Anatomic measurements of the anterior and posterior ethmoid arteries in cadaveric heads using endoscopic sinus instrumentation

May 7, 2014     Zeeshan S. Aziz, MD; Ninef E. Zaya, MD; Richard M. Bass, MD
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Abstract

The challenges of endoscopic sinus surgery lie in the complexity of the anatomy of the nasal vault and side walls and the proximity to critical structures. Additionally, operating in a three-dimensional space while relying on a two-dimensional image for surgical navigation can be a disorienting task. Successful sinus surgery relies on the surgeon having a clear understanding of the anatomy and relationships within the operative field. We performed a study of 8 adult cadaveric heads to better elucidate the location of the ethmoid arteries in relation to an accessible external landmark, the nasal sill. Sinus endoscopy was performed on the heads to identify and measure the distance from the nasal sill to the anterior and posterior ethmoid arteries. We found that the distance from the nasal sill to the anterior ethmoid artery was approximately 6.0 cm, and the distance to the posterior ethmoid artery was approximately 6.7 cm. The interarterial distance was approximately 1.2 cm. With a better understanding of these vessels, surgeons will be better able to avoid them during surgery and thereby minimize the risk of excessive intraoperative bleeding and perioperative orbital hematoma.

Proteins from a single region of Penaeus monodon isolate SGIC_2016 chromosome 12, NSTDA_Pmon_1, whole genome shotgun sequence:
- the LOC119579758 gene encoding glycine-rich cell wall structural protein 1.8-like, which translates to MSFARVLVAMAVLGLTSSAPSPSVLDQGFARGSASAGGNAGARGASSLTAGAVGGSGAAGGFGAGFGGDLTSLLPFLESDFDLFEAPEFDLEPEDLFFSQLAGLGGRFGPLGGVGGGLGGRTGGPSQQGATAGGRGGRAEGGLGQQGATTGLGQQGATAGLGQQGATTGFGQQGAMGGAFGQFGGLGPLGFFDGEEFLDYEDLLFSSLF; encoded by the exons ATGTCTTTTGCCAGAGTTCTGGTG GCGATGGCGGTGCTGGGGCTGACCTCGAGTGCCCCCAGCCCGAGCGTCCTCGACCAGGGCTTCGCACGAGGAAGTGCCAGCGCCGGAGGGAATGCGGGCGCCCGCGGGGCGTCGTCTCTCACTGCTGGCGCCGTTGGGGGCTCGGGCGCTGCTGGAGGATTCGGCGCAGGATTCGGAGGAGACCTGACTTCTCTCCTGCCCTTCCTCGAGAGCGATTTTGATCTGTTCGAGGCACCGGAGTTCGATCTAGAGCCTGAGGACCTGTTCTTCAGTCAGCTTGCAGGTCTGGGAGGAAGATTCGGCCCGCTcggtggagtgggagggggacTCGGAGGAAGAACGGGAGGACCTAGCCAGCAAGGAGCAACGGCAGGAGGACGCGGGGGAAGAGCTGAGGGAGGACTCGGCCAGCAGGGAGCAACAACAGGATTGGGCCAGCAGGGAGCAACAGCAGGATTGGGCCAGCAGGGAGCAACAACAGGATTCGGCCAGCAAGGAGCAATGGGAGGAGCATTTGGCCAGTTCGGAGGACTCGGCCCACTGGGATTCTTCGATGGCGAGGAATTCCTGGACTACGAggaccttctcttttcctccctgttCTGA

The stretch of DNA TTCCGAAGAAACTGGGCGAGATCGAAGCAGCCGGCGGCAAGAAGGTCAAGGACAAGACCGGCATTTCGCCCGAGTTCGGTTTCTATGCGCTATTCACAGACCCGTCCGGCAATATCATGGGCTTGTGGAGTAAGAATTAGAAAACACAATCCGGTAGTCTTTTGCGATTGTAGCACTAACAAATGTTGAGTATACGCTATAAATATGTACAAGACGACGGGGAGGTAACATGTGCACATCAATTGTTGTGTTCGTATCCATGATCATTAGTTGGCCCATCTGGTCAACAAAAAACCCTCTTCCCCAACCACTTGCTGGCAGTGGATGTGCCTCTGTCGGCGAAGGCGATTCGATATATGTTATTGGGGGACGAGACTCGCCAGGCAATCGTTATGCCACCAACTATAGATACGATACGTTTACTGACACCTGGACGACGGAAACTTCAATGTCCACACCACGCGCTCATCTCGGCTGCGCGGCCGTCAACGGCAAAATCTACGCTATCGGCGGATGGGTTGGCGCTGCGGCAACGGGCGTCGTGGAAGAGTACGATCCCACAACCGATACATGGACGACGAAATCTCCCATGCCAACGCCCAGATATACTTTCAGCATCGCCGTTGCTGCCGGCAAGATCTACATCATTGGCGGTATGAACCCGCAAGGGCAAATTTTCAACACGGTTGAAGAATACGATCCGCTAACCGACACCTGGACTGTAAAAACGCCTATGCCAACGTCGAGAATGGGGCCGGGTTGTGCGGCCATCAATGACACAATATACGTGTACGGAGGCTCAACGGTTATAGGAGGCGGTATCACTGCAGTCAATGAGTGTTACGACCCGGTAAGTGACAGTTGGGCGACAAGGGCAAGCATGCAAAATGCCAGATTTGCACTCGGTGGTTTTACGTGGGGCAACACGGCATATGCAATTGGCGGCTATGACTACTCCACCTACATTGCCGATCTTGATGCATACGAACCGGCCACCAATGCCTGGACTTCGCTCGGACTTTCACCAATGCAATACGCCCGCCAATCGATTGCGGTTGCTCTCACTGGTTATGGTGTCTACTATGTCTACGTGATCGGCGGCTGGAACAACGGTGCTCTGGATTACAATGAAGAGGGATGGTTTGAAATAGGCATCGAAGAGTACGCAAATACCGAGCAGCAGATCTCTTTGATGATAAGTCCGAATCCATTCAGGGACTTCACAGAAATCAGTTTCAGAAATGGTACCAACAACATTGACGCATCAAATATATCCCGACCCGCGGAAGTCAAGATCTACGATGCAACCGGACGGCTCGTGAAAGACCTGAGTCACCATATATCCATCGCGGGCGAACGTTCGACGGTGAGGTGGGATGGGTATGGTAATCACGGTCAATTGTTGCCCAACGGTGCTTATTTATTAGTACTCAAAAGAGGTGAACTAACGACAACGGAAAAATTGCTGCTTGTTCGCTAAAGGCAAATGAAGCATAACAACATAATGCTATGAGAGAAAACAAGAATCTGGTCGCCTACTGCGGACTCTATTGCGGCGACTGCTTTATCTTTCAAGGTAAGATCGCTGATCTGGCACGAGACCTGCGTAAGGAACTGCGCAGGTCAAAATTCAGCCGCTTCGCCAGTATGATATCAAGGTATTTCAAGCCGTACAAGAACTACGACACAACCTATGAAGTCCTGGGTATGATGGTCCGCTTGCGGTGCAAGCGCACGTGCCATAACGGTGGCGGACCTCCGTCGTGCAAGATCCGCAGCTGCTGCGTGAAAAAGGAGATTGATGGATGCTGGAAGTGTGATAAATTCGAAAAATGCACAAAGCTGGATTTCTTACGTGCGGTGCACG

Nasal valve surgery: Assessment of quality of life with the Glasgow Benefit Inventory

May 7, 2014     Jaiganesh Manickavasagam, MRCS(Edin), DOHNS(Lond); Smeeta Wong, MRCS; Veronika Varabei, MBBS; Ullas Raghavan, FRCS(ORL)
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Abstract

We used the 18-question Glasgow Benefit Inventory (GBI) to conduct a retrospective assessment of quality of life following nasal valve surgery. We telephoned 53 patients who had undergone open rhinoplasty for the treatment of nasal valve collapse over a 2-year period. A total of 39 patients-24 men and 15 women, aged 20 to 50 years (mean: 38)-agreed to participate and answer the questions. Follow-up ranged from 3 to 12 months (mean: 8). The spectrum of possible GBI scores ranges from -100 (maximum negative outcome) to 0 (no change) to +100 (maximum benefit); in our group, the median total score was +56 (interquartile range: +32 to +90.5) and the overall total score was +58. The three subscale components of the GBI-general benefit, physical benefit, and social benefit-were analyzed individually; the respective median scores were +46 (+21 to +71), +67 (+25 to +91.5), and +50 (+17 to +100), and the respective overall scores were +60, +59, and +50. Based on these findings, we conclude that nasal valve surgery significantly improves quality of life.

Endoscopic view of a concha bullosa of the inferior nasal turbinate

May 7, 2014     Dewey A. Christmas, MD; Joseph P. Mirante, MD, FACS; Eiji Yanagisawa, MD, FACS
article

Pneumatization of the inferior turbinate, or concha bullosa of the inferior turbinate, is clinically significant when it causes persistent nasal airway obstruction.